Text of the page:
As with China and Turkey, India is striving to join the ranks of prominent world powers by becoming a recognized exporter of indigenously designed military goods for budget-conscious shoppers throughout Asia and elsewhere. India certainly can provide the manpower and will to make itself a 1st tier power though it suffers from technological and engineering experience limitations in certain areas - forced to rely on outside help to see more complex projects through. Currently, the Indian industrial-complex is developing an array of small arms, armored vehicles, warships, submarines, and aircraft all its own - including the highly-touted, still- in-development HAL "Tejas" multirole fighter. To help bring along a new medium-lift tactical transport, Hindustan Aeronautics Ltd (HAL) of India has partnered with the Russian concern of United Aircraft Corporation (UAC) which has, under its umbrella, defense industry names like Ilyushin and Irkut at its service.
The aircraft in question is currently designated as "IL-214" and known by the rather appropriate project name of "Multirole Transport Aircraft" (MTA). Multirole Transport Aircraft Ltd was arranged as the joint venture company to handle the new system. A scale model of the MTA was displayed at Aero India 2009.
Externally, the IL-214 showcases common design themes seen in other medium-lift, jet-powered airlifters - its wing mainplanes are swept back and set high on the fuselage (while featuring underslung engine nacelles), the flight deck is aft of a short nosecone for excellent viewing out-of-the-cockpit, and a raised empennage section allows for the needed access to the rear cargo hold ramp. The tail unit displays a "T-style" arrangement to keep the horizontal planes clear of the jet exhaust and the undercarriage will rely on a multi-bogie wheeled approach under center mass with a double-wheeled leg held under the nose. An in-flight refueling probe is visible over the cockpit roof for nearly unlimited operational ranges.
Internally, the IL-214 is expected to have a cargo capacity equal to that of the Soviet-era Ilyushin IL-76MD transport model. Volume will be enough to carry up to 140 combat personnel and will serve up to 90 fully-equipped paratroopers. The aircraft will also be able to conduct MEDAVAC sorties and haul patient litters and staff as well as applicable mission equipment. Cargo pallets will also be supported as will whole military vehicles such as HUMVEE-sized 4x4 wheeled types. Beyond this the aircraft will be given a capability to air-drop goods as required. Beyond its obvious military applications the IL-214 will also be marketed as a civilian freighter.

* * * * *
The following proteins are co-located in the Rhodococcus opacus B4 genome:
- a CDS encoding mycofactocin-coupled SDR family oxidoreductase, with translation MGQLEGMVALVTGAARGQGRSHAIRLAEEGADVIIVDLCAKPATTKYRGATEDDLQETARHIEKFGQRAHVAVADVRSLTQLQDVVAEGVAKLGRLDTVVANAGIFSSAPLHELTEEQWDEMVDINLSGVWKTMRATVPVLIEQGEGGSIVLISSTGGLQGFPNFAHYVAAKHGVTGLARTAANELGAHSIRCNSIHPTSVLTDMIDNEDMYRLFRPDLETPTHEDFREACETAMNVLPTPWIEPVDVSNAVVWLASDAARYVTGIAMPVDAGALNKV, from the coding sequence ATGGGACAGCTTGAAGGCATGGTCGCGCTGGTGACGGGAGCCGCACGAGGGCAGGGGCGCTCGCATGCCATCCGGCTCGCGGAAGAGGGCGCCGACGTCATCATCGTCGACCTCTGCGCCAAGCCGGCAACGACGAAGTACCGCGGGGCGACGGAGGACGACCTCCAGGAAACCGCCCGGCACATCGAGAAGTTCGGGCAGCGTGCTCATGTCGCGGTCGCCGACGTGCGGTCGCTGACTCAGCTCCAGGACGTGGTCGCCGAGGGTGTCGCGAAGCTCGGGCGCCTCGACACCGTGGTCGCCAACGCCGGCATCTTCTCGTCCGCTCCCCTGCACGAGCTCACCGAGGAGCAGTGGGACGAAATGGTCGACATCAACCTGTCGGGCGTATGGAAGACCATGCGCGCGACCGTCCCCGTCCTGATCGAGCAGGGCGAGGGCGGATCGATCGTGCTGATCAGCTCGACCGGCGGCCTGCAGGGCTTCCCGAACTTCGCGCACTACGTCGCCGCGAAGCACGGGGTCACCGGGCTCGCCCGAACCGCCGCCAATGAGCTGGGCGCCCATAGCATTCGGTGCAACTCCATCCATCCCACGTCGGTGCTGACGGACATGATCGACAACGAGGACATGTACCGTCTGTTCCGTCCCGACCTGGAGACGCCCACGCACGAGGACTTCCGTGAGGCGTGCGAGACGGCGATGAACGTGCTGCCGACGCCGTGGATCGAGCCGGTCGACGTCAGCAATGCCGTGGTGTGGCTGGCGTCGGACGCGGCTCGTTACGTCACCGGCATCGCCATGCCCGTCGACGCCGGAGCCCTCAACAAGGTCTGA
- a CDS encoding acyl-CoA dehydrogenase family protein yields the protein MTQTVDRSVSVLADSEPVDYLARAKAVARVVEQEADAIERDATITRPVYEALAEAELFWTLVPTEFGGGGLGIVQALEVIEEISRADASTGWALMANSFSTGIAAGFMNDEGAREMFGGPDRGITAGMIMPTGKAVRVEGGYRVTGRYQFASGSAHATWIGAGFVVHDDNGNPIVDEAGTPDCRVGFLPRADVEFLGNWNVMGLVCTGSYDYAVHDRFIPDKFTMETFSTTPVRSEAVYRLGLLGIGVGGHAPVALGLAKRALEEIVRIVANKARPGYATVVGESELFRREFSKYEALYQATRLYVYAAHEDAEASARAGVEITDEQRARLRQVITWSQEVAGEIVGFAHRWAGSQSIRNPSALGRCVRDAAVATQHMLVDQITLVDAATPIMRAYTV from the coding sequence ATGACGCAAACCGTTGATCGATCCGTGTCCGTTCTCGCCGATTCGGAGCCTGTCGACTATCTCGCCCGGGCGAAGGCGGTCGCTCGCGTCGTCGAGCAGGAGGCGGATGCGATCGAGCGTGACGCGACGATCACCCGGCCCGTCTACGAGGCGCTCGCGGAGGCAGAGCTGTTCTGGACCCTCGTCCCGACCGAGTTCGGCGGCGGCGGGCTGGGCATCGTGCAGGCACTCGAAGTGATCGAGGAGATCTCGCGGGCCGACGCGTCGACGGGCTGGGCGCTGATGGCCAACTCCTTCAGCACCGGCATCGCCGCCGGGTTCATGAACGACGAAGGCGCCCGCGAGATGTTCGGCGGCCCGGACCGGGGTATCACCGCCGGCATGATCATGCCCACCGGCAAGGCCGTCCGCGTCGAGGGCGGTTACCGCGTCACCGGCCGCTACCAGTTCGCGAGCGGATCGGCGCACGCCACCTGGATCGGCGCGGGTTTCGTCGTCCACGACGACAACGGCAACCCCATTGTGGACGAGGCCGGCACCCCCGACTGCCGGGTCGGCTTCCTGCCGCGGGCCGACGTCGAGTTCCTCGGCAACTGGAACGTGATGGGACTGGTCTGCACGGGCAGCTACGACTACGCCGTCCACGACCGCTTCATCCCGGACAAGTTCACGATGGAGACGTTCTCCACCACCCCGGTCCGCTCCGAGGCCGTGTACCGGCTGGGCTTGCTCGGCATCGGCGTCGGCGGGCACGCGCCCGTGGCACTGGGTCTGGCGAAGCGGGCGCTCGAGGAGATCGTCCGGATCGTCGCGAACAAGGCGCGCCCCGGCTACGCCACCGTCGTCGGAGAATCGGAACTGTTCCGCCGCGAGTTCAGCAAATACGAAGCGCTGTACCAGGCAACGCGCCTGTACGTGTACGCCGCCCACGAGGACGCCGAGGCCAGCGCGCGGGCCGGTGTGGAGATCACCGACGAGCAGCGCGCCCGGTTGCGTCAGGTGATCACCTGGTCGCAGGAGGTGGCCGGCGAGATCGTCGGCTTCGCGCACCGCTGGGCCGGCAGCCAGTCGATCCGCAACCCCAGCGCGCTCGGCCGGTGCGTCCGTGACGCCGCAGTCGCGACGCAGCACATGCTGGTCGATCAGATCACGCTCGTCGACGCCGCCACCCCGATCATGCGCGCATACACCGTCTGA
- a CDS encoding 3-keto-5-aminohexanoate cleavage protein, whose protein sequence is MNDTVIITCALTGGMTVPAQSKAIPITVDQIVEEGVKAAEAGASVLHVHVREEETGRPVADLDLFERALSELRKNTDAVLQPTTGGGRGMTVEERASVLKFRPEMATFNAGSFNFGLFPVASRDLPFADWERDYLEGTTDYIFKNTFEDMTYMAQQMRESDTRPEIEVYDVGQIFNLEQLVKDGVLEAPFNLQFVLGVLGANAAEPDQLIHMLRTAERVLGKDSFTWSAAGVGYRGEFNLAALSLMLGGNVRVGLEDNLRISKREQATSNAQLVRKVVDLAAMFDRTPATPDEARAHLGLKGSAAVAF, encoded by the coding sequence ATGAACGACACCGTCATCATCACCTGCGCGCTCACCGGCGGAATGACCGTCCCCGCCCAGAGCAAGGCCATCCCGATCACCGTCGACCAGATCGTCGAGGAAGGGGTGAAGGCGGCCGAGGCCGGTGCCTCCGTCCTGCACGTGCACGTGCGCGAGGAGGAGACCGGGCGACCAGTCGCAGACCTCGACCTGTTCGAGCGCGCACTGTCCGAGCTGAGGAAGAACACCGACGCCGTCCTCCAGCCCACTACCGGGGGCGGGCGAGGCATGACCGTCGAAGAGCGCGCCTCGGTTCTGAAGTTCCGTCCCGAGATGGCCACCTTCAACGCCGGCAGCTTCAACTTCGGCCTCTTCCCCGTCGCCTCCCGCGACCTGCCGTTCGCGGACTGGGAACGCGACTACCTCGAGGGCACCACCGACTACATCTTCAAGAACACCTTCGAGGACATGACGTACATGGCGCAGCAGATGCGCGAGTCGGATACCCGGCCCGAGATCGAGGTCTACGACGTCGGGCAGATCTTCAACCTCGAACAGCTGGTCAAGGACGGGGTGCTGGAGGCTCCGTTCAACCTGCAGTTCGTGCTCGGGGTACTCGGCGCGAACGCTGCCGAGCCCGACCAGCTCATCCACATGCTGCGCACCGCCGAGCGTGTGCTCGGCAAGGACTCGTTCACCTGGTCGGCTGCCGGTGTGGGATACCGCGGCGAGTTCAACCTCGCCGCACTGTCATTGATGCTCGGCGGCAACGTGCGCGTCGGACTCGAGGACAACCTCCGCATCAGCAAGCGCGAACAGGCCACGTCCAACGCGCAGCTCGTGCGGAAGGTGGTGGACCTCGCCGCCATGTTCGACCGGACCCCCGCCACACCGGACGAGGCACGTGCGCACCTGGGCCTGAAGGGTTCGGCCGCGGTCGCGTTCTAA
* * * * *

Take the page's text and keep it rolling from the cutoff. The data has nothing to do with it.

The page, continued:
Low and high altitude performance will be key considerations in the IL-214 design and its engines are slated to be 2 x Aviadvigatel PD-14M turbofans outputting 34,392 lb of thrust each. The aircraft is intended for all-weather operation and, coupled to a rugged fuselage, will be made capable of performing take-offs and landings from both prepared and unprepared runways providing something of a tactical advantage in any warzone.
At this point, HAL of India is slated to manufacture the frontal section of the fuselage and the wing mainplanes and it will also lend a hand in development of the avionics fit. Russian company Irkut will provide the remaining sections of the fuselage. Development is a joint venture between HAL and UAC. The Russian Air Force is planning on procuring some 100 of the type while the Indian Air Force (IAF) is scheduled to take delivery of 105 units and offer at least sixty of these for export. The IAF will use the IL-214 to replace its aging stock of Antonov An-32 haulers.
Current specifications include a length of 37.7 meters with a wingspan of 35.5 meters and a height of 12.95 meters. Payload capacity is in the 44,000 lb range with a Maximum Take-Off Weight (MTOW) listed at 150,000 lb. Performance estimates include a maximum speed of 540 miles per hour, a cruise speed of 505 miles per hour, a range of 4,535 miles, and a service ceiling reaching 43,000 feet.
Originally, the program expected to see a first flight during 2014 but this did not prove realistic for the slowly-evolving product. As such, a first flight is now targeted for sometime in 2017 with service entry expected during 2018 or shortly thereafter.